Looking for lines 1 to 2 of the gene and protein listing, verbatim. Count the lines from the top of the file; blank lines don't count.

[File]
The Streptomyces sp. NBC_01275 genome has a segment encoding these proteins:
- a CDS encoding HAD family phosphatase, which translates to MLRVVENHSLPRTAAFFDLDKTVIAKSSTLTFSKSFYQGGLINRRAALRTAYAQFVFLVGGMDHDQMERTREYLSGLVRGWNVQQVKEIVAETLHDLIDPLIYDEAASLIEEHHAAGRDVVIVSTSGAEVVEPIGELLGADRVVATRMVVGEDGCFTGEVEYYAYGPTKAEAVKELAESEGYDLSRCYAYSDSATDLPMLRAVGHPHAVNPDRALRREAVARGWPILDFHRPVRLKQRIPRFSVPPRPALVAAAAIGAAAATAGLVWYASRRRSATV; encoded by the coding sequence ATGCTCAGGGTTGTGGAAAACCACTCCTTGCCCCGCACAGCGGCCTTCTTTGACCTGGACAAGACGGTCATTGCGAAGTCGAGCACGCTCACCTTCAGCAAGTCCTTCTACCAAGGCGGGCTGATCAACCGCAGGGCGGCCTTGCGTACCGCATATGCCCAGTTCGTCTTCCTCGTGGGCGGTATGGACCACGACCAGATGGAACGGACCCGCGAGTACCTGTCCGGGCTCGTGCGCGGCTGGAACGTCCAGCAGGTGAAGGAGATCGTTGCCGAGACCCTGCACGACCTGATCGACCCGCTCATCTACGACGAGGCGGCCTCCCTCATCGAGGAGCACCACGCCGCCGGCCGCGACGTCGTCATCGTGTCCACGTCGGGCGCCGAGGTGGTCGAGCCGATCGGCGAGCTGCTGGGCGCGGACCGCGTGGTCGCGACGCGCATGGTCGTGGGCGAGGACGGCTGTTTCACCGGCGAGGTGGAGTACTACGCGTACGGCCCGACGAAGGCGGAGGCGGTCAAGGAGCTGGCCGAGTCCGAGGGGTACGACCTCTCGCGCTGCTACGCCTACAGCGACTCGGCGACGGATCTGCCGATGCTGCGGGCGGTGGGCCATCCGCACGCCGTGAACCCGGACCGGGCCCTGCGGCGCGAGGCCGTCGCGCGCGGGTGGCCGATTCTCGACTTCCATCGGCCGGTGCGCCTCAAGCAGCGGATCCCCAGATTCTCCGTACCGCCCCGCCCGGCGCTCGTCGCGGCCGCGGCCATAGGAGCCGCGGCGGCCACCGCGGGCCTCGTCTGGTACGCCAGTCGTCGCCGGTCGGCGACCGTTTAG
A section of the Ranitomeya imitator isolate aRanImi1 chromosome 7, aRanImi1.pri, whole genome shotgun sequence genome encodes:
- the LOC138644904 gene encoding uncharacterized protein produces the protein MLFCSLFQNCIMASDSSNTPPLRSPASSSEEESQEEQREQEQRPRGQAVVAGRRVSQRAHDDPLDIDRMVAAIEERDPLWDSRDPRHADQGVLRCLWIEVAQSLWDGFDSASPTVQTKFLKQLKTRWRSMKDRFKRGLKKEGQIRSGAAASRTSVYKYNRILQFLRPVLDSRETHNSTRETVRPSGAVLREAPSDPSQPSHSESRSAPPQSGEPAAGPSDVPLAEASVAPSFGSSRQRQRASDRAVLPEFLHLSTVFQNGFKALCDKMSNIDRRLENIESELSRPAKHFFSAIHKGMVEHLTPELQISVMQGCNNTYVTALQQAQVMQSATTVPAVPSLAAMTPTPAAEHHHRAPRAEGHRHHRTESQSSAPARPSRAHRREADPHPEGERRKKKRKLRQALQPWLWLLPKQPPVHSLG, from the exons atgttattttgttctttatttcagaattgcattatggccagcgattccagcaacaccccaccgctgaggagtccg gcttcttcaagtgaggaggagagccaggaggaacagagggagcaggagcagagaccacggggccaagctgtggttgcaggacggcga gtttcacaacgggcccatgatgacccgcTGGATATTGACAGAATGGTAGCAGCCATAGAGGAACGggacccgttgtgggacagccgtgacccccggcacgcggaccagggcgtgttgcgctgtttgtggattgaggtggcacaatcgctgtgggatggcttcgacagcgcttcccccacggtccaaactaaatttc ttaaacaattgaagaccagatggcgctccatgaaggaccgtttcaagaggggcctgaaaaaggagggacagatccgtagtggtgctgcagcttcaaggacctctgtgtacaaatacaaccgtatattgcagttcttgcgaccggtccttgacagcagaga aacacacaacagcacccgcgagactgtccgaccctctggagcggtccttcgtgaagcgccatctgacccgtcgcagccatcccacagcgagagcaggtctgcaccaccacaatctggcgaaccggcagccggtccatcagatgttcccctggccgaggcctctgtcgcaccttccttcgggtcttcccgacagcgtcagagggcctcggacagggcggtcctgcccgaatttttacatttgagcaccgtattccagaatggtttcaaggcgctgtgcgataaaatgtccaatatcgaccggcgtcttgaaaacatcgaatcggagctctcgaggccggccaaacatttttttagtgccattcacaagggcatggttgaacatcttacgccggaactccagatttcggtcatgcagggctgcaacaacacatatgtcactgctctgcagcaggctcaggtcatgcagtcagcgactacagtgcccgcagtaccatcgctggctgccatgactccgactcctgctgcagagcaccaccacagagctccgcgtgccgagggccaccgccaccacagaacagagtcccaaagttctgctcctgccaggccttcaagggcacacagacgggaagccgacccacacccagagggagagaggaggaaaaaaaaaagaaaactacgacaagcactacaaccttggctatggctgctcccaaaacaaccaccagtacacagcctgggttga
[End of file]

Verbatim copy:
The Streptomyces sp. NBC_01275 genome has a segment encoding these proteins:
- a CDS encoding HAD family phosphatase, which translates to MLRVVENHSLPRTAAFFDLDKTVIAKSSTLTFSKSFYQGGLINRRAALRTAYAQFVFLVGGMDHDQMERTREYLSGLVRGWNVQQVKEIVAETLHDLIDPLIYDEAASLIEEHHAAGRDVVIVSTSGAEVVEPIGELLGADRVVATRMVVGEDGCFTGEVEYYAYGPTKAEAVKELAESEGYDLSRCYAYSDSATDLPMLRAVGHPHAVNPDRALRREAVARGWPILDFHRPVRLKQRIPRFSVPPRPALVAAAAIGAAAATAGLVWYASRRRSATV; encoded by the coding sequence ATGCTCAGGGTTGTGGAAAACCACTCCTTGCCCCGCACAGCGGCCTTCTTTGACCTGGACAAGACGGTCATTGCGAAGTCGAGCACGCTCACCTTCAGCAAGTCCTTCTACCAAGGCGGGCTGATCAACCGCAGGGCGGCCTTGCGTACCGCATATGCCCAGTTCGTCTTCCTCGTGGGCGGTATGGACCACGACCAGATGGAACGGACCCGCGAGTACCTGTCCGGGCTCGTGCGCGGCTGGAACGTCCAGCAGGTGAAGGAGATCGTTGCCGAGACCCTGCACGACCTGATCGACCCGCTCATCTACGACGAGGCGGCCTCCCTCATCGAGGAGCACCACGCCGCCGGCCGCGACGTCGTCATCGTGTCCACGTCGGGCGCCGAGGTGGTCGAGCCGATCGGCGAGCTGCTGGGCGCGGACCGCGTGGTCGCGACGCGCATGGTCGTGGGCGAGGACGGCTGTTTCACCGGCGAGGTGGAGTACTACGCGTACGGCCCGACGAAGGCGGAGGCGGTCAAGGAGCTGGCCGAGTCCGAGGGGTACGACCTCTCGCGCTGCTACGCCTACAGCGACTCGGCGACGGATCTGCCGATGCTGCGGGCGGTGGGCCATCCGCACGCCGTGAACCCGGACCGGGCCCTGCGGCGCGAGGCCGTCGCGCGCGGGTGGCCGATTCTCGACTTCCATCGGCCGGTGCGCCTCAAGCAGCGGATCCCCAGATTCTCCGTACCGCCCCGCCCGGCGCTCGTCGCGGCCGCGGCCATAGGAGCCGCGGCGGCCACCGCGGGCCTCGTCTGGTACGCCAGTCGTCGCCGGTCGGCGACCGTTTAG